Thursday, November 8, 2007

Digital Music and the Death of the Major Label

Here's a great summary of what's been happening in the music industry lately -- from the beginning of the digital music age right up to the recent rise and fall of Oink, "the most complete and most efficient music distribution model the world has ever known."
Whether this guy likes it or not, iPods have become synonymous with music - and if I filled my shiny new 160gb iPod up legally, buying each track online at the 99 cents price that the industry has determined, it would cost me about $32,226. How does that make sense? It's the ugly truth the record industry wants to ignore as they struggle to find ways to get people to pay for music in a culture that has already embraced the idea of music being something you collect in large volumes, and trade freely with your friends.

Already is the key word, because it didn't have to be this way, and that's become the main source of my utter lack of sympathy for the dying record industry: They had a chance to move forward, to evolve with technology and address the changing needs of consumers - and they didn't. Instead, they panicked - they showed their hand as power-hungry dinosaurs, and they started to demonize their own customers, the people whose love of music had given them massive profits for decades.
Go read the whole thing. It will take a while, but it's very much worth your time. And then, if you're of a mind to boycott the RIAA, well... yeah!


Chris in Oxford said...

Great post and shocking math! I never really thought of it that way, though I'm a bit of a libertine. Radiohead has got it right. I've lost interest in them because their last few albums are just weird. But I bought the new one because of their bravery for skipping out of a record company and asking people to pay what they will.

davidm. said...

The Lefsetz Letter is a great and entertaining place for commentary on the music business as well.

Courtney said...

(New reader - found you on NaBloPoMo)

Having been on the receiving end of some of that record label money (I worked at a group of radio stations several years ago, and went to many an artist-pushing lunch or dinner, or taken home their promotional "stuff"), I know for a fact that there's a lot of money being tossed around with no "real" purpose. That money had to come from SOMEWHERE, and I'm really not sorry that the recording industry is going downhill.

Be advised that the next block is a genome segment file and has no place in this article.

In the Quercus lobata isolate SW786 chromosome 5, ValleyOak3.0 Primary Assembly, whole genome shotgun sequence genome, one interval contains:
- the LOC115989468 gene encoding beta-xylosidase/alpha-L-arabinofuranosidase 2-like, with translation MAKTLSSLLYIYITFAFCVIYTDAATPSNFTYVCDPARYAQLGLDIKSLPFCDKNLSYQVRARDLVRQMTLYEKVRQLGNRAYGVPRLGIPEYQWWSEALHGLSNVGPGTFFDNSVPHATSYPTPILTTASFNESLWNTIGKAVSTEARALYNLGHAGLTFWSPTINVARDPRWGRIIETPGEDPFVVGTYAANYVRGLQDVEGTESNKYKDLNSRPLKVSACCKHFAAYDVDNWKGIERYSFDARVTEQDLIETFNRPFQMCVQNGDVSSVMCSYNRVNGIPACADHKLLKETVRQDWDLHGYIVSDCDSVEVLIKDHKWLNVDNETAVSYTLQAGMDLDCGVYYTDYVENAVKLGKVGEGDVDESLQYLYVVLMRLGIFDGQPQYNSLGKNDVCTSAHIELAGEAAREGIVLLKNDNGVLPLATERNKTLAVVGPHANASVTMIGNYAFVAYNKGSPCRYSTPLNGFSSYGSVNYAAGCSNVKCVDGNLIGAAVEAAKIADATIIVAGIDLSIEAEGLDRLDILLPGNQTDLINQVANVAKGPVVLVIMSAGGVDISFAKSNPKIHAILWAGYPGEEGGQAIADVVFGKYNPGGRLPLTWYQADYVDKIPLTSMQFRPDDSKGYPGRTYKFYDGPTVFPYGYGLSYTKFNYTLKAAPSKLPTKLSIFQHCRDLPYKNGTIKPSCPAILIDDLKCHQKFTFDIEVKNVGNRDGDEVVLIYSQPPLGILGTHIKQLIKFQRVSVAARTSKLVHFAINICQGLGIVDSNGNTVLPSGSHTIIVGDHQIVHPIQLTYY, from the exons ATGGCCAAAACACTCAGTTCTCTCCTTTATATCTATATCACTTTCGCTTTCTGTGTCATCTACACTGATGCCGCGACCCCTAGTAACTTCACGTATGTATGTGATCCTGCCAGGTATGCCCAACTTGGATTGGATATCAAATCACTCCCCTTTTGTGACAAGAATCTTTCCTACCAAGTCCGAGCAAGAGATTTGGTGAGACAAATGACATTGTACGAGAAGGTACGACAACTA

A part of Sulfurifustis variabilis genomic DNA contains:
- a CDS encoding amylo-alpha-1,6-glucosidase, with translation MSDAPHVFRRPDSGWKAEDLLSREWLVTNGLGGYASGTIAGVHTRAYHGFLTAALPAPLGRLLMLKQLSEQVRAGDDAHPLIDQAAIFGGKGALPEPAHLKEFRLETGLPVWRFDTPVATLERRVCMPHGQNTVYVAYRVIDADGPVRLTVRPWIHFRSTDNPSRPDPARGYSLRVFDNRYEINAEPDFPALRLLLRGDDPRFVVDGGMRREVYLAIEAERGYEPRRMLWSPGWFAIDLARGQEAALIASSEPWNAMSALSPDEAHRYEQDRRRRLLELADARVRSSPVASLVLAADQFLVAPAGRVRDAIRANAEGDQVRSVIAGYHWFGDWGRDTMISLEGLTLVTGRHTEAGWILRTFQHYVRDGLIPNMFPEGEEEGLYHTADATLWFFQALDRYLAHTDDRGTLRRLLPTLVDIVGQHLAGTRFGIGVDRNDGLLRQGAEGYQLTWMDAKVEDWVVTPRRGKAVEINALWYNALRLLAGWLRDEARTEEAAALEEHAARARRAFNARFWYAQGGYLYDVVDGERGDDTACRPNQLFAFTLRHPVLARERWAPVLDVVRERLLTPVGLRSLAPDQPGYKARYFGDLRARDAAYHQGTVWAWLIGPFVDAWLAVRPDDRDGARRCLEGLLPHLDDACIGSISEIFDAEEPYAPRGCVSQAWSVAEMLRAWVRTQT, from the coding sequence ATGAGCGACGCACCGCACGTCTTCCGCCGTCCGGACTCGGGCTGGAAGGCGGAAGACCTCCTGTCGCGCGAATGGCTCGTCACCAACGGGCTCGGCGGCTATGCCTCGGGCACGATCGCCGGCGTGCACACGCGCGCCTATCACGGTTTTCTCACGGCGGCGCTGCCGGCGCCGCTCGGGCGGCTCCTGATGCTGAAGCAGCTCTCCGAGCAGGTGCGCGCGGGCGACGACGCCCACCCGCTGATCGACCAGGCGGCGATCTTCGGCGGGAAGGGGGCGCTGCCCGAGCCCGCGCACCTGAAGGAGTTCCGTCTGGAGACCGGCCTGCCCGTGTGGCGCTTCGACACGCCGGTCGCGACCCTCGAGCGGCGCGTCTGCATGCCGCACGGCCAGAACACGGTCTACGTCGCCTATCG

For the past few years, the focus of the music industry has been less on the actual music, and more on the "package". When I buy a CD (which is rare lately), I really don't care whose face is on the front, what their music videos look like, or the clothes that they wear. It had better be good music, or it isn't going to be bought for my house. And until record labels are willing to refocus on good music, I'll be very happy to not give them my money.

alice said...

Thanks for coming by, Courtney (how the heck did I get on NaBloPoMo?). I agree with you completely. The more these companies push Britney and JLo on us, the less likely they are to find one of my dollars in their hot little hands.

Well, at this point, there's probably not much chance of them getting my money no matter what, now that I think about it. It would seem that they've passed the point of no return...

Courtney said...

Well, I THOUGHT I found you on NaBloPoMo! (I'm pregnant - the baby is taking all the blood from my brain!)

I know I STARTED on NaBloPoMo, and I ended up at your blog, but I guess the middle is a bit fuzzy - LOL! (I think I found another Chattanooga blogger there and I somehow clicked a couple of times and ended up here.) I put it in my Google Reader (because I'm moving back to the 'noog in about a month), and this post popped up today, and here I am! :)